9. Cherry Blossoms
A wonderful little German movie (with Japanese bits) which introduces a man who has some level of OCD, but whose outlook is broadened quite dramatically. It's quite a sweet little drama as well as very emotionally powerful.
After his success with Finding Nemo, Pixar director Andrew Stanton made a movie which (in the first half at least) really raised our expectations for animated movies. This, from a company which already had an exceptional reputation. It wasn't without some level of risk either. Many, myself included, were a little unsure when they heard that the first half of movie contained pretty much no dialogue whatsoever. Little did I realise that the quieter part at the beginning of the movie would be the part I enjoyed the most. Wall E is, to my mind, the best movie Pixar has made so far.
7. Johnny Mad Dog
At the end of one of Mark Kermode's radio shows he said "if you reckon you can handle it, there's Johnny Mad Dog". Not widely released and, in any case, I figured this was better off left until its DVD release. To start with, it didn't really surprise me (though still excellent nonetheless). We see the lives of child soldiers, the way they are recruited and the way they try to live up to the brutal expectations of them. We also see at least one rape. :S Nevertheless, later on the movie manages to insert a bit of comedy, whether it's one of the soldiers with his pig or it's the assertion that a particular gun might indicate that Chuck Norris is nearby. In the end this is a bit of a hidden gem which gives us a strong insight into the African child-soldiers situation, apparently due to contributions from actual ex-child-soldiers.
6. The Hurt Locker
Quite rightly winning the 2009 Oscars and appearing in a lot of "best of 2009" lists, it's quite amazing to consider that this took a while to be taken up and in the cinema it apparently barely made back its money. I was lucky enough to see it at the cinema. Yes, I know that anyone who is familiar with the military knows that it's completely preposterous and I know that it is often marketed as being about the real situation in Iraq and that's bad. Nevertheless, personally I reckon that most people see it the way it ought to be seen; as an action movie. Just as Die Hard doesn't accurately depict police work, neither does The Hurt Locker accurately depict the military. It's just good escapist fun. Watch out for Guy Pearce (Memento) and Ralph Fiennes (Schindler's List, The Constant Gardener).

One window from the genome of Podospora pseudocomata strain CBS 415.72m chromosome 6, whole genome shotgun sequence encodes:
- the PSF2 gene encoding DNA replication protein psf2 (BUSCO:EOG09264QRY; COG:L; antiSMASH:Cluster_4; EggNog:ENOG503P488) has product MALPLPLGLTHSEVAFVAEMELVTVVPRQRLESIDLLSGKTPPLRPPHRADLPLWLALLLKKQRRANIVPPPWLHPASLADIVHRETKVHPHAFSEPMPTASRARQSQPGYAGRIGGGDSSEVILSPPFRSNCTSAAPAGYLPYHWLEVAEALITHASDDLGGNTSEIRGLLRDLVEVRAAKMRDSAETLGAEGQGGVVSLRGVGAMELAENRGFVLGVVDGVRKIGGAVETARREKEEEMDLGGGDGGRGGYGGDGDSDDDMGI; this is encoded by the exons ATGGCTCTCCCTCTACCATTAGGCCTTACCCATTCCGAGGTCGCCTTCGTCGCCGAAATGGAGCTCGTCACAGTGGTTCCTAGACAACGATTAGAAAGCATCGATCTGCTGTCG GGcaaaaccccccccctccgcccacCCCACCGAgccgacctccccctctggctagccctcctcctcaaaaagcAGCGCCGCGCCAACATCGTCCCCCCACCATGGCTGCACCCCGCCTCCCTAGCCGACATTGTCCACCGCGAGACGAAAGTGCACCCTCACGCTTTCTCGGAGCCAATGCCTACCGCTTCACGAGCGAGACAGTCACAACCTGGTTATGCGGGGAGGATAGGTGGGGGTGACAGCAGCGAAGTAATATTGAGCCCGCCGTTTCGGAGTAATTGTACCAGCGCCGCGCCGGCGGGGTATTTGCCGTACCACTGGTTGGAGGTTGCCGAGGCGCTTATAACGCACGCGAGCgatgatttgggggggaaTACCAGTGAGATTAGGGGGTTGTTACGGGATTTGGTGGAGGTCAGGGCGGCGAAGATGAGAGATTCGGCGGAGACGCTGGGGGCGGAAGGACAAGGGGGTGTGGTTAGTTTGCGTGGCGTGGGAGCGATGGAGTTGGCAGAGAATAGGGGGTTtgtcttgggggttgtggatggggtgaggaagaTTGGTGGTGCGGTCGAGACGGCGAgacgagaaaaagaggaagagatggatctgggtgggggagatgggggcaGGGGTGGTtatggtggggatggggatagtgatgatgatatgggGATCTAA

5. The Wrestler
The awesome Darren Aronofsky follows up his underrated "The Fountain" (which was a bit of a miracle considering the production nightmare there must have been after Brad Pitt walked out) with this more down to earth drama. Mickey Rourke stars as the wrestler who is constantly reliving his glory days because, asides from his wrestling, he's got very little going for him. While wrestling might be mainly a show rather than a viscious fight to the death, it seems that the suffering is often real nonetheless and, towards the end of a long career, Rourke's character really feels the brunt of it. We then get connections made between the sadistic exhibitionism of the Passion of the Christ and the plight of our protagonist in The Wrestler. A very clever and well constructed movie. Possibly Aronofsky's best (though I am still looking forward to Black Swan).
4. I've Loved You So Long
Kristin Scott Thomas plays a woman whose been away from her family for a long time and is now invited to live with her sister. We're not sure why she's been away, but it doesn't sound good. When the secret comes out (reasonably early on) it's very interesting to see how it's handled. The way the movie balances a range of different characters and gradually unfolds is just perfect.
3. Let The Right One In